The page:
05-12-15, 17:52 #1Registered User
- Join Date
- May 2015
Not in Kansas anymore. Here's my setup.. Experience? Suggestions?
** note To start out, let me just say that when it comes to computers I'm completely self taught. I stated learning web development and database about 2 months ago.g
I posted this yesterday, but it didn't show up.
Its longer than I intended it to be, if you don't want to read the whole thing skip to the table diagrams and "My Concerns so far".
What I'm Doing
Buidling an advanced online metering system which for the most part is easier than i thought (except for the database stuff, which i think i'll get eventually)
How I'm Doing it now
The device is currently uploading 123 columns of floats* and a datetime (time stamp). This is uploaded/inserted every 2 seconds for a total of 43,200 rows per day.
The device is also uploading calculated aggregations(sums, min, max, average, and some trig and integrals) for time periods of 60s (1 min) 300s and (5 min) 900s all of which are calculated off of the 2 second data.
additional tables with event data, 1 row per event, and daily statistics(single row per day)
*(values range from 0 to 1000000 rounded to 5th decimal place .00001)
example database layout per meter:
# LAYOUT PER DEVICE meter_data <- database name ----meter1_2ss <- 2 second data table with 124 columns ----meter1_60ss <- 60 second data table with the same 124 columns plus 86 more ----meter1_300ss <- 300 second data table with the same 124 columns plus 86 more ----meter1_900ss <- 900 second data table with the same 124 columns plus 86 more ----meter1_events <- events table with haven't designed yet ----meter1_daily <- daily statistics that can't be easily or quickly calculated off of the data ---- **currently there are a set of tables like this for each device**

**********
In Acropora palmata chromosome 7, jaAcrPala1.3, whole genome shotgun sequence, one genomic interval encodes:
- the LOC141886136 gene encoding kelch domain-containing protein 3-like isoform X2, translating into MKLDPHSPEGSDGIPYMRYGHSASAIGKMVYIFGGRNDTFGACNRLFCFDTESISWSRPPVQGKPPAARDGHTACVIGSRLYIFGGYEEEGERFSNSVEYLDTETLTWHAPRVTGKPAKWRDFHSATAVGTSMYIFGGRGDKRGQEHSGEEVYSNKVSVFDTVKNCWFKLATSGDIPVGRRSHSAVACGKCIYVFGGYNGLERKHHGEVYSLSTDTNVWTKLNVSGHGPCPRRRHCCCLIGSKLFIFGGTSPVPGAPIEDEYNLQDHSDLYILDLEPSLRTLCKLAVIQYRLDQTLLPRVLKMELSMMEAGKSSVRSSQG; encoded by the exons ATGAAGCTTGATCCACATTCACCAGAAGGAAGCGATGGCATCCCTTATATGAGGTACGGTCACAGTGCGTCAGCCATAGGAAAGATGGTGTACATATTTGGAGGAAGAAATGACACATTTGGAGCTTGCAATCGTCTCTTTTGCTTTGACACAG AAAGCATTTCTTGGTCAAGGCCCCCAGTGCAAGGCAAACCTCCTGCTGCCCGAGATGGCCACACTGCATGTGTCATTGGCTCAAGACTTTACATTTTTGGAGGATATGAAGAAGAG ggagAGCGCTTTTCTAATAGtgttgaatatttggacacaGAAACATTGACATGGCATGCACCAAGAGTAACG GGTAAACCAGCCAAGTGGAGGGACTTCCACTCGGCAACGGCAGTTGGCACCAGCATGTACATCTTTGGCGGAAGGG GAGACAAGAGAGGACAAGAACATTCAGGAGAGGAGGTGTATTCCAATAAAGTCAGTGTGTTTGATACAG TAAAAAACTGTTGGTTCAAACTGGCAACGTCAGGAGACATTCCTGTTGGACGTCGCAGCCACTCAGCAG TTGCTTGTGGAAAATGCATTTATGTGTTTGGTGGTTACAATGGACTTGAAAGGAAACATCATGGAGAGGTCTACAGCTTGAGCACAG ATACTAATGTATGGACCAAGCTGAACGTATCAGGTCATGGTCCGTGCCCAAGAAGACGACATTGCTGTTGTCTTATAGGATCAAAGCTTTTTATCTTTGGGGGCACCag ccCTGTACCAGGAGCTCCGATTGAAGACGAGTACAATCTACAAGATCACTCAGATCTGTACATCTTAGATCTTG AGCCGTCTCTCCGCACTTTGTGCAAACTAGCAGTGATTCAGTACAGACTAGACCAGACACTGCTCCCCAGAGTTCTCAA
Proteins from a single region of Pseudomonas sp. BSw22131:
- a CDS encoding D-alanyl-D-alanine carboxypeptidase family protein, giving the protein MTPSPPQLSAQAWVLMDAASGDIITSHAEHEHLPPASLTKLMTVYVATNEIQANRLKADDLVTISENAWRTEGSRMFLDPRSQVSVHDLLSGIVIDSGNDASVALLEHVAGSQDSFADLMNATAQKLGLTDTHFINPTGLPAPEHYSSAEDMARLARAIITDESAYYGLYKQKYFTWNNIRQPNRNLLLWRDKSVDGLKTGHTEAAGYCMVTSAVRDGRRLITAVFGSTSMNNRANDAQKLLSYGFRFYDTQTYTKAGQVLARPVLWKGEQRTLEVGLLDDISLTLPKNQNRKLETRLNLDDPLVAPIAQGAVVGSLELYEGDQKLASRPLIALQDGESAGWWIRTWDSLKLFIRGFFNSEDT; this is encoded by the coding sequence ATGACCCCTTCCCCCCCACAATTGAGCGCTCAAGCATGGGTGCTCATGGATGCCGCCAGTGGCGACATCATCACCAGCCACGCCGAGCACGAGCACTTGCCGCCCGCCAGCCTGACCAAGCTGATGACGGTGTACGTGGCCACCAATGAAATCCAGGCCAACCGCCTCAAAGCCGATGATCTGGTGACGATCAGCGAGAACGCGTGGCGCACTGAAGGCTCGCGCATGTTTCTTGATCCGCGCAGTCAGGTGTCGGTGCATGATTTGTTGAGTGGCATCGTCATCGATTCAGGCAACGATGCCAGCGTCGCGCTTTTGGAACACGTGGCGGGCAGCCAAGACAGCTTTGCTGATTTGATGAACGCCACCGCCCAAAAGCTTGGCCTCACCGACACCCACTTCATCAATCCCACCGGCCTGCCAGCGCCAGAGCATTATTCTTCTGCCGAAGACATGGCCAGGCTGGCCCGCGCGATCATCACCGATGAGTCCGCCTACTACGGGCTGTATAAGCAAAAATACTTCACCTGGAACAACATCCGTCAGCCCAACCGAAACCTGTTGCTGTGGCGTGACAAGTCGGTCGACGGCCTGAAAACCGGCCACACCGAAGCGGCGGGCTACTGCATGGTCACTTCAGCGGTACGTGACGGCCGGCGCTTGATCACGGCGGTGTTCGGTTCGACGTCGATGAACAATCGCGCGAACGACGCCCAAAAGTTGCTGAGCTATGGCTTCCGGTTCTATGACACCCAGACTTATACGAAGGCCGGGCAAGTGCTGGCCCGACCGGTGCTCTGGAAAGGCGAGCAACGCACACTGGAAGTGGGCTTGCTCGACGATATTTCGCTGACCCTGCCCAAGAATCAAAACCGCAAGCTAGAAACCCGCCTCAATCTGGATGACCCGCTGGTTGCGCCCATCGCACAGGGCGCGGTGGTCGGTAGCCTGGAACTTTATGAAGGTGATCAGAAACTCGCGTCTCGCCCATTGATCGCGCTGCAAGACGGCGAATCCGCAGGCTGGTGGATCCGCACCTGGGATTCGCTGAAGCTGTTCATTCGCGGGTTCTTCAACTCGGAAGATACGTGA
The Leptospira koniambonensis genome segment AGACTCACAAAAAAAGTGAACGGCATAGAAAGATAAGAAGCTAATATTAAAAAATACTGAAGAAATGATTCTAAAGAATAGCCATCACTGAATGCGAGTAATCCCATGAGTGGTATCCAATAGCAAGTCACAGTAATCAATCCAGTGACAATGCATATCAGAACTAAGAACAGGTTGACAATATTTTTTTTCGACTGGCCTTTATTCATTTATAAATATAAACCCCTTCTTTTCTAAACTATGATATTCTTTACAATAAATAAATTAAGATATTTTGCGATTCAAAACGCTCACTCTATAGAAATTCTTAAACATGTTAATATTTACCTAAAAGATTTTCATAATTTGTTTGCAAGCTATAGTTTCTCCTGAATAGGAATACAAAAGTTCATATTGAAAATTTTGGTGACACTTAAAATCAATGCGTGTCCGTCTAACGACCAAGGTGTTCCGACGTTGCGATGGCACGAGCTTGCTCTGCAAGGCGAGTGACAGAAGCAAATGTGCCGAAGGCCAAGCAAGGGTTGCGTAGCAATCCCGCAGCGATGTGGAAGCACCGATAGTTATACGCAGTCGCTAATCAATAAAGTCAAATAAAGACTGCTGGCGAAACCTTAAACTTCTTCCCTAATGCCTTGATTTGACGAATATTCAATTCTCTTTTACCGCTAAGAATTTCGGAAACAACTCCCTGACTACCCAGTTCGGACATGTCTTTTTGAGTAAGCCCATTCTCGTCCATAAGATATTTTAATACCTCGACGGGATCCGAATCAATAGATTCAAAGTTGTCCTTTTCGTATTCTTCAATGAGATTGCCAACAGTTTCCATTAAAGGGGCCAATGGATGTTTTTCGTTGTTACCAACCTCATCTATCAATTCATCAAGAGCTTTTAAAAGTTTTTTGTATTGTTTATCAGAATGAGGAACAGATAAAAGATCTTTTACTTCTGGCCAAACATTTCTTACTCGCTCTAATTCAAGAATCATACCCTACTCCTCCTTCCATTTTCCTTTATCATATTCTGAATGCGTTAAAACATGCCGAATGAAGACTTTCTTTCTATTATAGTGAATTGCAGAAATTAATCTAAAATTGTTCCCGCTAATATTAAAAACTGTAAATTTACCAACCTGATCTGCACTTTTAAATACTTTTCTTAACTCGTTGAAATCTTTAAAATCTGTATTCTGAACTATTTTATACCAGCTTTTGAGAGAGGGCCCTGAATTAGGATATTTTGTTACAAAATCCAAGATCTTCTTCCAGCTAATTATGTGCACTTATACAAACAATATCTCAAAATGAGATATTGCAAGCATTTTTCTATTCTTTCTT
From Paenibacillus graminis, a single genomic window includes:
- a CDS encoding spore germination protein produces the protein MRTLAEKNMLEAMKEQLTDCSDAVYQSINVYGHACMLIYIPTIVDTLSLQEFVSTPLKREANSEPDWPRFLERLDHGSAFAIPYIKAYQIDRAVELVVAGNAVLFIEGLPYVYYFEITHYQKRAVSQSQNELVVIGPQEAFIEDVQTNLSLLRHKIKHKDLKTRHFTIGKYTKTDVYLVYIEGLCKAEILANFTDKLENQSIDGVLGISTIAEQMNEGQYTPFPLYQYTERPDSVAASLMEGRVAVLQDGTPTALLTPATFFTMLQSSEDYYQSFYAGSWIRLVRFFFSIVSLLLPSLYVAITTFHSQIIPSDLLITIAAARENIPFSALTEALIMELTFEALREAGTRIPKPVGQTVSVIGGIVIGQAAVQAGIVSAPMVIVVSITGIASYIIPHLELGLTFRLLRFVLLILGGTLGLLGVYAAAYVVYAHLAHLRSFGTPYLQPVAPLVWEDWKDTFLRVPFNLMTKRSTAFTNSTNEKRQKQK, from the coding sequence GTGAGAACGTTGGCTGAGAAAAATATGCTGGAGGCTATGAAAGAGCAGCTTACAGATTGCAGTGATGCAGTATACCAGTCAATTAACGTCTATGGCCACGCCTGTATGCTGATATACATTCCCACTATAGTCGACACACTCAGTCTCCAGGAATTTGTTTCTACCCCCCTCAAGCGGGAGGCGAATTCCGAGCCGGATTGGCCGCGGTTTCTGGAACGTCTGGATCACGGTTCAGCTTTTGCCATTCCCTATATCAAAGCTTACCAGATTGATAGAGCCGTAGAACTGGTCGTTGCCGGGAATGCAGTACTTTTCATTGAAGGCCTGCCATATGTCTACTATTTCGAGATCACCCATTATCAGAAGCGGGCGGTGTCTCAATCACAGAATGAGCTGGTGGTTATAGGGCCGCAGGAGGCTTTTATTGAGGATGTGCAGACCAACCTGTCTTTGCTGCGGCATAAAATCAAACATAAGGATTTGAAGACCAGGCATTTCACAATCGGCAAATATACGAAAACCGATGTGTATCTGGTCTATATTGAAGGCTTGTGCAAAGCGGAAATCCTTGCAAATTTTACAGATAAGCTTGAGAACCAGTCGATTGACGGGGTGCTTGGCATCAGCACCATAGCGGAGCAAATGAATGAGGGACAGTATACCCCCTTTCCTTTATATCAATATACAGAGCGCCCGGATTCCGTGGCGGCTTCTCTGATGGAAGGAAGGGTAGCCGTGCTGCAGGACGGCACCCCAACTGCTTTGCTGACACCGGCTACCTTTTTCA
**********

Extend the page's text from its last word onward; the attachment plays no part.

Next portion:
I'm using Innodb with barracuda and file_per_table=on
with this setup 1 months worth of data(for all tables for one device) comes in at just over 1.3 million rows and a file size (with barracuda compression enabled) of about 200 mb. By rebasing and other methods i can probably shrink this to 100mb
For reference I leaned everything I know about databases on this project in the last 2 months.
Goal is to keep data in the database for as long as possible, and when necessary move it to a compressed file structure(or store a days worth of data in a single row/column of a different database).
Data compression per row of data(in csv format) yields very small gains; 374 bytes to 299 b or 20%; but per 100 rows(again in csv)it goes from 35.9kb to 3.9kb (about 90%, at 800,000 rows it maxes out at 93%).
That was with lzma compression, zip is about 4-6% less on average.
Try and store with database and archive at least 2 years of data per meter
Tools i'm using
MySQL 5.x not sure which, don't know enough to know what to use.
Python SQL alchemy (just for table creation for now, it seams ORM's are just as hard or harder to learn than SQL, especially when you don't know much about db's or SQL)
official python MySQL connector with compressed protocol and prepared statements